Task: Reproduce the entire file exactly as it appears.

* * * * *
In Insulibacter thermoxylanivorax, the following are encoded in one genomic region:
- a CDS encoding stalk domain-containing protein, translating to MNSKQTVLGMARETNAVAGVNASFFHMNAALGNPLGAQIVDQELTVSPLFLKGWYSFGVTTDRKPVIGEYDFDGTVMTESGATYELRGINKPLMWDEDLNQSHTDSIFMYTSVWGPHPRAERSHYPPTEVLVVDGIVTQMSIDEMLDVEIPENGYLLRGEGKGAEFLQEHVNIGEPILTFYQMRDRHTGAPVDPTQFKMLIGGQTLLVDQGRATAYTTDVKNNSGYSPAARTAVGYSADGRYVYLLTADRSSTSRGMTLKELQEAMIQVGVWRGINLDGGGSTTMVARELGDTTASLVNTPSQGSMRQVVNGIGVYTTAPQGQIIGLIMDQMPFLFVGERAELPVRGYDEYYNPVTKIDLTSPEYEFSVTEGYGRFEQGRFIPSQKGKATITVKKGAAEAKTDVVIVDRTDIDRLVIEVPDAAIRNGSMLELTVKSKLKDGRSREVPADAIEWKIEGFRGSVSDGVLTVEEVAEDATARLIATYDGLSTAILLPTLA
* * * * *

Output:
In Insulibacter thermoxylanivorax, the following are encoded in one genomic region:
- a CDS encoding stalk domain-containing protein, translating to MNSKQTVLGMARETNAVAGVNASFFHMNAALGNPLGAQIVDQELTVSPLFLKGWYSFGVTTDRKPVIGEYDFDGTVMTESGATYELRGINKPLMWDEDLNQSHTDSIFMYTSVWGPHPRAERSHYPPTEVLVVDGIVTQMSIDEMLDVEIPENGYLLRGEGKGAEFLQEHVNIGEPILTFYQMRDRHTGAPVDPTQFKMLIGGQTLLVDQGRATAYTTDVKNNSGYSPAARTAVGYSADGRYVYLLTADRSSTSRGMTLKELQEAMIQVGVWRGINLDGGGSTTMVARELGDTTASLVNTPSQGSMRQVVNGIGVYTTAPQGQIIGLIMDQMPFLFVGERAELPVRGYDEYYNPVTKIDLTSPEYEFSVTEGYGRFEQGRFIPSQKGKATITVKKGAAEAKTDVVIVDRTDIDRLVIEVPDAAIRNGSMLELTVKSKLKDGRSREVPADAIEWKIEGFRGSVSDGVLTVEEVAEDATARLIATYDGLSTAILLPTLA